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WW2 modellers - HGW seatbelts

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Posted (edited)

I used the RB Productions belts on my 1/24 Airfix Mustang. I was really pleased with how they look, and the paper/fabric material drapes over the seat very nicely. I took my time assembling them, which was not easy with my almost 60 year-old eyes. To be honest it was fun...call me crazy. The nice thing about the fabric material was that I was able to draw the stitching on after with a very sharp pencil. The instructions were clear but needed to be understood before you started.

 

YSxVh59l.jpg

Edited by R Palimaka

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hi guys I buy my seatbelts from HLJ these are made by Wako and are made from paper and fiber , take a bit of time to assemble but are worth it ( IMO).They are cheap , a few pounds /Dollars for two sets in one pack . They also do a high detail set , (not much different in quality but better plans ) a bit more expensive but still cheaper than anyone else .check them out .jim

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I made a set of this sort of thing once in 1/32 scale.  It took so long (hours) to make them that I concluded they were not worth the time it took to make them.  I think the detail they provide is actually unnecessary and kind of an overkill thing.  

I can see trying to do them again, however.  If I was able to do them in a reasonable amount of time they would be more attractive to me!  

 

I think annealed and bent P/E belts work just fine.  Much quicker in the end too.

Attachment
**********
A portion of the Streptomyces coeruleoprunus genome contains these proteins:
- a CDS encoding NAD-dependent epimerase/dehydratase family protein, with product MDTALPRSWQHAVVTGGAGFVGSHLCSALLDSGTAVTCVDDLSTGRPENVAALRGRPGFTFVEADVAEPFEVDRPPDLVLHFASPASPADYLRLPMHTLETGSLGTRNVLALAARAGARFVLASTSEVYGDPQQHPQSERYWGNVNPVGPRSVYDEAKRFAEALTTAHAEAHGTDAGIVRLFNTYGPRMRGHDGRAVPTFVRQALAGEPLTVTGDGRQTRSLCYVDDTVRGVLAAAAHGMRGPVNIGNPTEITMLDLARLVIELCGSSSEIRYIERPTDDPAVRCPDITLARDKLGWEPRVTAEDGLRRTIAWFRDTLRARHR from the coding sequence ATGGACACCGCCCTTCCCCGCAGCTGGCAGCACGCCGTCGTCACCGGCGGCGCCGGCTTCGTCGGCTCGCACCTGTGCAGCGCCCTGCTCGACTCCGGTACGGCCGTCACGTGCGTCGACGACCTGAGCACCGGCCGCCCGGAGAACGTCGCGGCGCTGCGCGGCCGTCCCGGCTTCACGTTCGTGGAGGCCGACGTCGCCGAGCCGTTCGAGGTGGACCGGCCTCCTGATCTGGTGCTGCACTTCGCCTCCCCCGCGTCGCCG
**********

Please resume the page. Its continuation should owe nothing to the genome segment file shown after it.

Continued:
Crisply molded belts/harnesses on a resin seat are also more than enough detail; I think that is the best way to go. 

 

I wish kit manufacturers would go that route as opposed to the P/E route.

 

I.E., leave out the P/E seat belts and give me a resin seat with belts molded in instead.

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I much prefer RB Productions belts, still fiddly but better than HGW in my opinion.

Max

 

Now I've got used to HGW I really like them, they're my default for replacing seat belts.  I've never tried RB Productions belts, but in view of you've said I'll give them a go.

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Posted (edited)

Let's turn this around then

 

If you can assemble HGW fabric belts, you can rig a biplane. Only one of the parts in rigging is much bigger and easy to handle

 

Richard

 

I can rig a biplane. I've already built 3 or 4.

Edited by Zero77

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Posted (edited)

I've used HGW belts on a few of my kits and have really enjoyed them.  Their look is convincing and I didn't find their construction any worse than any other PE setup.  I'll say that adding them to my Bf-110E build - and consequently having to build 3 sets of belts for one airplane - added at least a few days to my overall build time.

 

rhAHt0R.jpg

 

Snm86dI.jpg

 

And on a Hasegawa 109F

K2GSOUw.jpg

Edited by Gewehr 43

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I tried the HGW belts once, and swore I'd never do it again. 

.